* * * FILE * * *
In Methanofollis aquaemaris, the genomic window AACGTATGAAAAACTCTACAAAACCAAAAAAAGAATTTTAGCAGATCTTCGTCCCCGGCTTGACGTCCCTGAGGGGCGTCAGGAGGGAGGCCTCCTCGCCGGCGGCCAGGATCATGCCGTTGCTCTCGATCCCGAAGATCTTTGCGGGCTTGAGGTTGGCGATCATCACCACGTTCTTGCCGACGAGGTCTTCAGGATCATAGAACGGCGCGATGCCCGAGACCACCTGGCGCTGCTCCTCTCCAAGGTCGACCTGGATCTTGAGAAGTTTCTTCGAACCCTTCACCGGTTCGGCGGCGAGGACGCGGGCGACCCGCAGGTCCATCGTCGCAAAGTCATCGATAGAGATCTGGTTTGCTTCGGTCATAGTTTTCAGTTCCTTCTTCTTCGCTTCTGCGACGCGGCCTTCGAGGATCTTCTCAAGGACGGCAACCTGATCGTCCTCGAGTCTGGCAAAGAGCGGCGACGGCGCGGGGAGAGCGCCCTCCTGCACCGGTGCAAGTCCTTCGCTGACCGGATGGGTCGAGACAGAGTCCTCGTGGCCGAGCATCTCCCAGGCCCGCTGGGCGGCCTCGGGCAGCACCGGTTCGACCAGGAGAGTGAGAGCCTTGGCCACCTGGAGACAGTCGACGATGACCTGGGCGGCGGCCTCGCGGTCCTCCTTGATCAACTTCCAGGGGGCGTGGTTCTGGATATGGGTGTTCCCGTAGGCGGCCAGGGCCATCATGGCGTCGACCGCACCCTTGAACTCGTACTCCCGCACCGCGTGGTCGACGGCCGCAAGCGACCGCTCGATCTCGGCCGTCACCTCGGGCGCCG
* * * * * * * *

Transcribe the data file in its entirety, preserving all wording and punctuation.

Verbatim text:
In Methanofollis aquaemaris, the genomic window AACGTATGAAAAACTCTACAAAACCAAAAAAAGAATTTTAGCAGATCTTCGTCCCCGGCTTGACGTCCCTGAGGGGCGTCAGGAGGGAGGCCTCCTCGCCGGCGGCCAGGATCATGCCGTTGCTCTCGATCCCGAAGATCTTTGCGGGCTTGAGGTTGGCGATCATCACCACGTTCTTGCCGACGAGGTCTTCAGGATCATAGAACGGCGCGATGCCCGAGACCACCTGGCGCTGCTCCTCTCCAAGGTCGACCTGGATCTTGAGAAGTTTCTTCGAACCCTTCACCGGTTCGGCGGCGAGGACGCGGGCGACCCGCAGGTCCATCGTCGCAAAGTCATCGATAGAGATCTGGTTTGCTTCGGTCATAGTTTTCAGTTCCTTCTTCTTCGCTTCTGCGACGCGGCCTTCGAGGATCTTCTCAAGGACGGCAACCTGATCGTCCTCGAGTCTGGCAAAGAGCGGCGACGGCGCGGGGAGAGCGCCCTCCTGCACCGGTGCAAGTCCTTCGCTGACCGGATGGGTCGAGACAGAGTCCTCGTGGCCGAGCATCTCCCAGGCCCGCTGGGCGGCCTCGGGCAGCACCGGTTCGACCAGGAGAGTGAGAGCCTTGGCCACCTGGAGACAGTCGACGATGACCTGGGCGGCGGCCTCGCGGTCCTCCTTGATCAACTTCCAGGGGGCGTGGTTCTGGATATGGGTGTTCCCGTAGGCGGCCAGGGCCATCATGGCGTCGACCGCACCCTTGAACTCGTACTCCCGCACCGCGTGGTCGACGGCCGCAAGCGACCGCTCGATCTCGGCCGTCACCTCGGGCGCCG